For 20 years, he had sowed terror and confusion throughout the Middle East with impunity. As head of Iran’s Islamic Revolutionary Guard Corps, Qassem Soleimani was the mastermind of the world’s leading state sponsor of terrorism, as well as the second most powerful person within that oppressive Islamist theocracy. No matter how much mayhem he spread, he believed that he was untouchable. And three American administrations run by both Democrats and Republicans validated that belief, forgoing opportunities to kill the man who had the blood of many Americans and countless Syrians, Lebanese, Israelis and others on his hands.
But following the orchestration of attacks on American forces in Iraq and the staging of an assault on the U.S. embassy in Baghdad, Soleimani’s get-out-of-jail free card that he had been given by the international community and successive American presidents expired.
When an American drone killed him along with the leader of Iran’s Iraqi terrorist auxiliaries, what happened was more than a settling of scores. It proclaimed to the world that the old rules by which Iran had been able to do its worst against the United States, Israel and the West—never to face any consequences—were no longer valid.
Much like his moves to recognize Jerusalem as Israel’s capital and move the U.S. embassy there, Trump’s authorization of the attack on Soleimani proclaims that he has thrown out the foreign-policy rulebook that had restrained America in the past—rules that wound up shielding bad actors like Soleimani.
There’s no way of knowing how far the Iranian regime will go in order to retaliate for the major blow they have received. American citizens and assets are now at risk. Yet it is also possible that, as was the case with Trump’s pro-Israel policies, predictions of the world blowing up over this will be exaggerated.
What we do know is that this is likely to prove a crucial moment in the history of the modern Middle East. For 40 years since the Islamic Revolution took place in Iran, the regime has been able to go on pursuing its agenda of regional hegemony via terror and subversion with the West acting as if it could not or would not try to do much about it.
Indeed, the guiding principle of the Obama administration’s foreign policy was an effort to appease and accommodate the Iranians, no matter what they did. While President Barack Obama said he hoped that the nuclear deal he negotiated with Tehran in 2015 would enable the regime to “get right with the world.” But the ayatollahs didn’t want that opportunity. What it wanted was the West’s seal of approval for their nuclear program and access to foreign markets to sell the oil that would finance their pet terrorists like the IRGC. It bluffed Obama into conceding point after point in the negotiations to where the pact actually guaranteed that Iran would eventually get a nuclear weapon, while at the same time enriching and empowering the regime. And after that, it doubled down on its adventurism laying waste to Syria while consolidating control in Lebanon and attempting to do the same in Iraq.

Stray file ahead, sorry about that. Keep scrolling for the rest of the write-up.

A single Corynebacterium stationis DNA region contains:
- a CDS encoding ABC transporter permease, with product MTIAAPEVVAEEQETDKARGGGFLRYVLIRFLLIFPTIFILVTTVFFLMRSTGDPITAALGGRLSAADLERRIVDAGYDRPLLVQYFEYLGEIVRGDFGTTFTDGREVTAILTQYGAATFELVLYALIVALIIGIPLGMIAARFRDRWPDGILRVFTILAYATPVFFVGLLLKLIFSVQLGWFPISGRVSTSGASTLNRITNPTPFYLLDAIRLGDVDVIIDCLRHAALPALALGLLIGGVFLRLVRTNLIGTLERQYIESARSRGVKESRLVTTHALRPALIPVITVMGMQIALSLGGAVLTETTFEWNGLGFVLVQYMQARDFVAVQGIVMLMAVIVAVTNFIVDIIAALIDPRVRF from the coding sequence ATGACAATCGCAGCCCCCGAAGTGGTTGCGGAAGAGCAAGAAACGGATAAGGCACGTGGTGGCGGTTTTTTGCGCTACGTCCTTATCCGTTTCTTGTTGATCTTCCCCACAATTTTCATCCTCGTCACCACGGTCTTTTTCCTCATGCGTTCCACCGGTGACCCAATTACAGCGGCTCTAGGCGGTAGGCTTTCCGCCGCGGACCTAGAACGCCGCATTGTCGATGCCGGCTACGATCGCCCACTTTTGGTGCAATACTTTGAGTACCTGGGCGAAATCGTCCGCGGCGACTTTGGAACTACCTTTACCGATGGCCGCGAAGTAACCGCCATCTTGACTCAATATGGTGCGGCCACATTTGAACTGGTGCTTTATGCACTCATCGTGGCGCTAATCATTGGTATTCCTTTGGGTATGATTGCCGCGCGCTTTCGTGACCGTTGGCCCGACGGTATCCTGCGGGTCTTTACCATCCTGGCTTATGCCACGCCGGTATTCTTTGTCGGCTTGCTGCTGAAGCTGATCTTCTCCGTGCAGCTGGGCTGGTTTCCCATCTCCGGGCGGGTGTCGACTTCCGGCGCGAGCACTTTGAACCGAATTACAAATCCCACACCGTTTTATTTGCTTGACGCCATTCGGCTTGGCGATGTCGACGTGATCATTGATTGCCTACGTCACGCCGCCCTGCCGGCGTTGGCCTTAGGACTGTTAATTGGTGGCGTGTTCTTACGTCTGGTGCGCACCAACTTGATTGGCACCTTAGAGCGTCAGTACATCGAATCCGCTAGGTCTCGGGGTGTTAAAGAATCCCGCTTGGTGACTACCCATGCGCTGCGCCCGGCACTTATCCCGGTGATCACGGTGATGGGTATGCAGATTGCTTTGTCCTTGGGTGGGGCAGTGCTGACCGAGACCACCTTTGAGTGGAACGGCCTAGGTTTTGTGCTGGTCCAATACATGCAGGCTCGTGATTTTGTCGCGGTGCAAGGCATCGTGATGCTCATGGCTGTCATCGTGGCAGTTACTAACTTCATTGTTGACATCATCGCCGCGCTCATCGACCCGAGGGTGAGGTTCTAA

The premise of much of the criticism of Trump’s decision on Soleimani rests on a false assumption. Those who lament the president’s trashing of conventional wisdom act as if he has upset a tradition that safeguarded American interests and lives. But it did nothing of the kind.
What happened in Syria as Iran and its ally, President Bashar Assad, lay waste to that country was the direct consequence of American appeasement. The same is true of Iran’s ability to essentially take over Lebanon through its Hezbollah henchmen. And in recent weeks, Tehran’s efforts to do the same in Iraq involved direct attacks on Americans, culminating in the assault on the U.S. embassy in Baghdad ringing up troubling memories of both the 2012 Benghazi debacle and the seizure of American hostages during the takeover of the U.S. embassy in Tehran in 1979.
The argument against Trump’s foreign policy is that his actions are ill-considered, disregarding the advice of both experts and allies, and endangering the peace of the region and the world. Obama administration alumni, in particular, are saying that Trump is squandering chances for peace that the nuclear pact created.
No matter; the opposite is true. Killing Soleimani won’t start a war; Iran has been waging a hot war against America and its allies for years. Like Trump’s much-needed action in pulling out of a dangerous nuclear deal and reimposing sanctions on Iran—and even adding some new ones—the Soleimani operation makes it clear to Iran’s leaders, perhaps for the first time, that the costs of their provocations are now going to be borne by them, and not only their foes or the helpless population that groans under their despotic rule.
Playing by the rules—rules that served the interests of a rogue regime—is what endangered American lives and interests by making Iran stronger and feeling less constrained about employing its brutal and bloody tactics.
It is to be hoped that Iran’s remaining leaders are chastened, as well as angered by what has happened to their indispensable man of terror. Perhaps they will comprehend that the tables are turned, and it’s now time for them to start backing down, lest they find themselves embroiled in a conflict in which they will have far more to lose than the United States.
Whether or not happens, it’s also time for the chattering classes to stop pretending that Trump is the problem. It was high time that someone had the nerve to break the wheel that perpetuated Iran’s power and violence. Whatever happens next, a world in which the world’s leading state sponsor of terror is afraid of the United States can’t be much worse than one in which the ayatollahs have nothing but contempt for the Washington’s resolve to defend American interests.
Jonathan S. Tobin is editor in chief of JNS—Jewish News Syndicate. Follow him on Twitter at: @jonathans_tobin.